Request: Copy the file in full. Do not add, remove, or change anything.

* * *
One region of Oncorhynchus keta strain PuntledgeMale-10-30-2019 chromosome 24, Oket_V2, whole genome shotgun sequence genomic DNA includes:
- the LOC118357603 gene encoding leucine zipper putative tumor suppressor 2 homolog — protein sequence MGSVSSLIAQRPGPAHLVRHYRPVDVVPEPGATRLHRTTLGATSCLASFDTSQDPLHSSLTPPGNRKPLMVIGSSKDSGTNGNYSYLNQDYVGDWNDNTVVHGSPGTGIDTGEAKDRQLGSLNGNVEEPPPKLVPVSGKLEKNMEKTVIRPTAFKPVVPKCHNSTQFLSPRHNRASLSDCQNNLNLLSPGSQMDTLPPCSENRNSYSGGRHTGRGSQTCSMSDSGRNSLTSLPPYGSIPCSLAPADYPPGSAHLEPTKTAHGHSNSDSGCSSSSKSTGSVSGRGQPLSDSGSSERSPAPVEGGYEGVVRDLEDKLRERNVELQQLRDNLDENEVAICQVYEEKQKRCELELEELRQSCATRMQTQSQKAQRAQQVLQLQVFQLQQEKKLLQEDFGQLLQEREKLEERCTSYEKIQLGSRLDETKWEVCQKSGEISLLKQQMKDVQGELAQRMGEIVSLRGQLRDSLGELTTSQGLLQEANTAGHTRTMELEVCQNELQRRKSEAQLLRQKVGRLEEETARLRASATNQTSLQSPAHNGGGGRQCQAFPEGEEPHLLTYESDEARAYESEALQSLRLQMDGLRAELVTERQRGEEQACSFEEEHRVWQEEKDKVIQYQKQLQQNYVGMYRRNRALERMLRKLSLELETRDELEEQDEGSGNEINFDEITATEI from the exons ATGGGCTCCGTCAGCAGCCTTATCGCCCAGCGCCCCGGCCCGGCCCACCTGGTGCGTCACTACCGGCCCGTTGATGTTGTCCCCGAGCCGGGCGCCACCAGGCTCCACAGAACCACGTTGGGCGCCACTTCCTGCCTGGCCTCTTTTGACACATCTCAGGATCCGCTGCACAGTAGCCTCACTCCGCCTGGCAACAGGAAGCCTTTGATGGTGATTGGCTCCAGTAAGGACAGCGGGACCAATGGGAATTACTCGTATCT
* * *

One region of Oncorhynchus keta strain PuntledgeMale-10-30-2019 chromosome 24, Oket_V2, whole genome shotgun sequence genomic DNA includes:
- the LOC118357603 gene encoding leucine zipper putative tumor suppressor 2 homolog — protein sequence MGSVSSLIAQRPGPAHLVRHYRPVDVVPEPGATRLHRTTLGATSCLASFDTSQDPLHSSLTPPGNRKPLMVIGSSKDSGTNGNYSYLNQDYVGDWNDNTVVHGSPGTGIDTGEAKDRQLGSLNGNVEEPPPKLVPVSGKLEKNMEKTVIRPTAFKPVVPKCHNSTQFLSPRHNRASLSDCQNNLNLLSPGSQMDTLPPCSENRNSYSGGRHTGRGSQTCSMSDSGRNSLTSLPPYGSIPCSLAPADYPPGSAHLEPTKTAHGHSNSDSGCSSSSKSTGSVSGRGQPLSDSGSSERSPAPVEGGYEGVVRDLEDKLRERNVELQQLRDNLDENEVAICQVYEEKQKRCELELEELRQSCATRMQTQSQKAQRAQQVLQLQVFQLQQEKKLLQEDFGQLLQEREKLEERCTSYEKIQLGSRLDETKWEVCQKSGEISLLKQQMKDVQGELAQRMGEIVSLRGQLRDSLGELTTSQGLLQEANTAGHTRTMELEVCQNELQRRKSEAQLLRQKVGRLEEETARLRASATNQTSLQSPAHNGGGGRQCQAFPEGEEPHLLTYESDEARAYESEALQSLRLQMDGLRAELVTERQRGEEQACSFEEEHRVWQEEKDKVIQYQKQLQQNYVGMYRRNRALERMLRKLSLELETRDELEEQDEGSGNEINFDEITATEI from the exons ATGGGCTCCGTCAGCAGCCTTATCGCCCAGCGCCCCGGCCCGGCCCACCTGGTGCGTCACTACCGGCCCGTTGATGTTGTCCCCGAGCCGGGCGCCACCAGGCTCCACAGAACCACGTTGGGCGCCACTTCCTGCCTGGCCTCTTTTGACACATCTCAGGATCCGCTGCACAGTAGCCTCACTCCGCCTGGCAACAGGAAGCCTTTGATGGTGATTGGCTCCAGTAAGGACAGCGGGACCAATGGGAATTACTCGTATCT